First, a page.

Such companies and productions, foregrounding theatre that is inclusive of manifold ethnic, racial and gender identities, are essential not only to increasing the equanimity of the industry, but maintaining the vitality of the art form. A brief survey of bohemias of the past reveals that the most enduring, exciting, or innovative pieces of art are often created by those who embrace identities outside of the accepted norm. Pioneers such as Bessie Smith, who launched a legendary blues career during a time when women of color were openly discriminated against (and mainstream society loudly pretended that bisexuality did not exist), provide examples of the momentous contributions that result from the expansion of artistic diversity. In addition, famous salons, such as those maintained by Gertrude Stein or Mabel Dodge, testify to the importance of variety in an artistic community. Both of these women maintained social empires that allowed up-and-coming, avant-garde individuals with unique viewpoints to meet, exchange ideas with and influence each others’ evolving perspectives.
Increasing inclusivity is important not only on the stage (ie, creating roles for minority actors), but also in all aspects of the production process. In her essay, “Eating the Other,” bell hooks explains that “mass culture is the contemporary location that…perpetuates the idea that there is pleasure to be found in the acknowledgment and enjoyment of racial difference…Within commodity culture, ethnicity becomes spice, seasoning that can liven up the dull dish that is mainstream white culture” (hooks 179). In other words, the façade of increased diversity sometimes in fact benefit problematic structures of privilege; cultural appropriation often reduces the “other” to mere variety in entertainment for the dominant group. For this reason, it is key that the Women’s Project and Ensemble Studio Theaters provide a platform not only for diversity in content, but also a voice for playwrights, producers and directors who are members of underrepresented groups. Not only does this encourage diversity without appropriation, but it also ensures that the works produced, such as When January Feels Like Summer, burst with authenticity and genuine emotional resonance.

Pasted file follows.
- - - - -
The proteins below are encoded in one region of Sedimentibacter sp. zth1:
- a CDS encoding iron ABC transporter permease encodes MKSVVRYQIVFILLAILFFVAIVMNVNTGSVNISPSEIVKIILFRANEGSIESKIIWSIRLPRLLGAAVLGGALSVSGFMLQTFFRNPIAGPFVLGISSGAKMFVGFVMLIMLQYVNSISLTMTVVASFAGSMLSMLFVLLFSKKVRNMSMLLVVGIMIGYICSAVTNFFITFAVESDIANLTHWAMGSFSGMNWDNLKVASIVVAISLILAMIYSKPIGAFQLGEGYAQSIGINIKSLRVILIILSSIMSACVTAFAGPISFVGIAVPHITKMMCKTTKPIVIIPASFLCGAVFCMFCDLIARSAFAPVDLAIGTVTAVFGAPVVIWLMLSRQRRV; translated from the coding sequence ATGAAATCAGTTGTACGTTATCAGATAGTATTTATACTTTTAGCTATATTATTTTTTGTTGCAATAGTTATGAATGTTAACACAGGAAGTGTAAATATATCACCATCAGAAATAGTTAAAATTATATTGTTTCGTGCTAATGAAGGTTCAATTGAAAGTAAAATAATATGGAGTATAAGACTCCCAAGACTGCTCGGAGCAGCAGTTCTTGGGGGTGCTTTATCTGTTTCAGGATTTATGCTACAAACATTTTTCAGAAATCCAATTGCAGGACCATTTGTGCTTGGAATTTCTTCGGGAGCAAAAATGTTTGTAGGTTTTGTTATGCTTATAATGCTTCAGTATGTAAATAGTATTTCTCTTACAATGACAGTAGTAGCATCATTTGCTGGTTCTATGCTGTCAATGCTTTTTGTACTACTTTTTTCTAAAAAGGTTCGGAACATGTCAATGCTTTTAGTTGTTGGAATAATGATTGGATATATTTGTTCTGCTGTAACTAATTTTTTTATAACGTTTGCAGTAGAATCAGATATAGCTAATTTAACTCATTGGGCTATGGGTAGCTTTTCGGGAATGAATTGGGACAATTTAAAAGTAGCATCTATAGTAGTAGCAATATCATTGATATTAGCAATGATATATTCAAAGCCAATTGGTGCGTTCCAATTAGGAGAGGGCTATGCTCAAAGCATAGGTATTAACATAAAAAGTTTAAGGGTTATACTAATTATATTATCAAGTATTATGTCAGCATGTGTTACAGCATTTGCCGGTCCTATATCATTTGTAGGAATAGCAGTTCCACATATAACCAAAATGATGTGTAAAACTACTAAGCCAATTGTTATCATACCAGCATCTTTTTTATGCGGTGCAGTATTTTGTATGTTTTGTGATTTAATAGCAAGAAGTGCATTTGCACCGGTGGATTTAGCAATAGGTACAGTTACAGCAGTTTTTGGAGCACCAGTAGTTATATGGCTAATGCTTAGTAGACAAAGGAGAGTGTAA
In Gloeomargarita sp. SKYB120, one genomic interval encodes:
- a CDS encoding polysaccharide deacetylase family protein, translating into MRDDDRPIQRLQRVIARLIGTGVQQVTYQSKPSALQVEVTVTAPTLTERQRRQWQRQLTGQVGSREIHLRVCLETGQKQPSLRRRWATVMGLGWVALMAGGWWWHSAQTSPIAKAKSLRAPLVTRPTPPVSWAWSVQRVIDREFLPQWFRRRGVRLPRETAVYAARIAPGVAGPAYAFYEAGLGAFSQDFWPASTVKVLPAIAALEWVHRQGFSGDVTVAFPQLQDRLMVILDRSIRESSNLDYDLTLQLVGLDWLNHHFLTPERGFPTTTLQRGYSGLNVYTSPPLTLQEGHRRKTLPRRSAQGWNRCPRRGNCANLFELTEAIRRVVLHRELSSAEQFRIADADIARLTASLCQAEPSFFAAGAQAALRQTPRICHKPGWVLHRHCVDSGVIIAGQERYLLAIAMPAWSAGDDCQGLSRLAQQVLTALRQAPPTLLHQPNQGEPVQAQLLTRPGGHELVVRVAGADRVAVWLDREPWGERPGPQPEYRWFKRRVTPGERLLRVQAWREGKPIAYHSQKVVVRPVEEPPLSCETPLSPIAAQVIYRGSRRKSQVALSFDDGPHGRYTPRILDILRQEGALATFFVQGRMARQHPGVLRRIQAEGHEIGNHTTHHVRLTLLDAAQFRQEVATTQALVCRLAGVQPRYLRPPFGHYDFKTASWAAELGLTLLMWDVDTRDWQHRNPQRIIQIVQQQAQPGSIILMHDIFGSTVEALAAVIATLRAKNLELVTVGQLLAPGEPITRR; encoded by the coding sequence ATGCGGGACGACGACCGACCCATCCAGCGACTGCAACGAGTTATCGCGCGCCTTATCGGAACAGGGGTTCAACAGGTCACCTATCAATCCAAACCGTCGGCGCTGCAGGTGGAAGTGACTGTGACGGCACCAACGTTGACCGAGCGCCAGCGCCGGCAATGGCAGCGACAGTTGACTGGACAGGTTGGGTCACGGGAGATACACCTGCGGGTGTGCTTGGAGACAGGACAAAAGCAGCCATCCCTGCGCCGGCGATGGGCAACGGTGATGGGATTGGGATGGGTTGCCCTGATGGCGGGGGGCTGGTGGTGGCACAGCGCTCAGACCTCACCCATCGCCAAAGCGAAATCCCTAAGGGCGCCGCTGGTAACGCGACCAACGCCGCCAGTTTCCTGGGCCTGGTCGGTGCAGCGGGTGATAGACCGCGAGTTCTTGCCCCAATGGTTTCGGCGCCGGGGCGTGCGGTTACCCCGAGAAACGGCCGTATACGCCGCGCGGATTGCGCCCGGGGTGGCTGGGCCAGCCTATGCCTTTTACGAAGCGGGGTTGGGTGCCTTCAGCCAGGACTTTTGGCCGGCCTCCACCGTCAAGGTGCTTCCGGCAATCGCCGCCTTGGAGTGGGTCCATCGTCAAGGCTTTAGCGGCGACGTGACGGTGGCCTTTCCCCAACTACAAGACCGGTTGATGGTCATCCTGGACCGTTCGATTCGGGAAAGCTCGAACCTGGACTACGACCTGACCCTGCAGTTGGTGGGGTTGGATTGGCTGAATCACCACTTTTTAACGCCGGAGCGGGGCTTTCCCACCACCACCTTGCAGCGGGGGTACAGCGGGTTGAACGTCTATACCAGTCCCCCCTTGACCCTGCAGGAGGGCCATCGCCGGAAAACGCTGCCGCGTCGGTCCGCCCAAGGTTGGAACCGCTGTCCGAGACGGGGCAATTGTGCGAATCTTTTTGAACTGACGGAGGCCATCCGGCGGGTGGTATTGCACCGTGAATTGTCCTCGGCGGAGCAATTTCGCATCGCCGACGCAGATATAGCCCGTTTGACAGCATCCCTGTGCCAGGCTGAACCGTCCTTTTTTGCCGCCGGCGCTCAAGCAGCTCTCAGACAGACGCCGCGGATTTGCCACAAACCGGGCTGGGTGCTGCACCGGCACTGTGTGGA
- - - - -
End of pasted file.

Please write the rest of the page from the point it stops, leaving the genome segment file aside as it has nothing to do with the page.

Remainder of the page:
Although Cori Thomas’ play has now closed at Ensemble Studio Theater, it attracted enough attention to support two runs, and received favorable reviews. The play proved remarkable not only for the talent of its actors, but for the unusual nature of its plot, which resonated with the diverse energy that defines contemporary Harlem. As the New York Times stated, it was a “sweet-tempered play” in which “the lives of a handful of problem-plagued New Yorkers intersect in surprising but satisfying ways.” Hopefully, this piece is indicative of a trend of inclusivity emerging in new professional theater.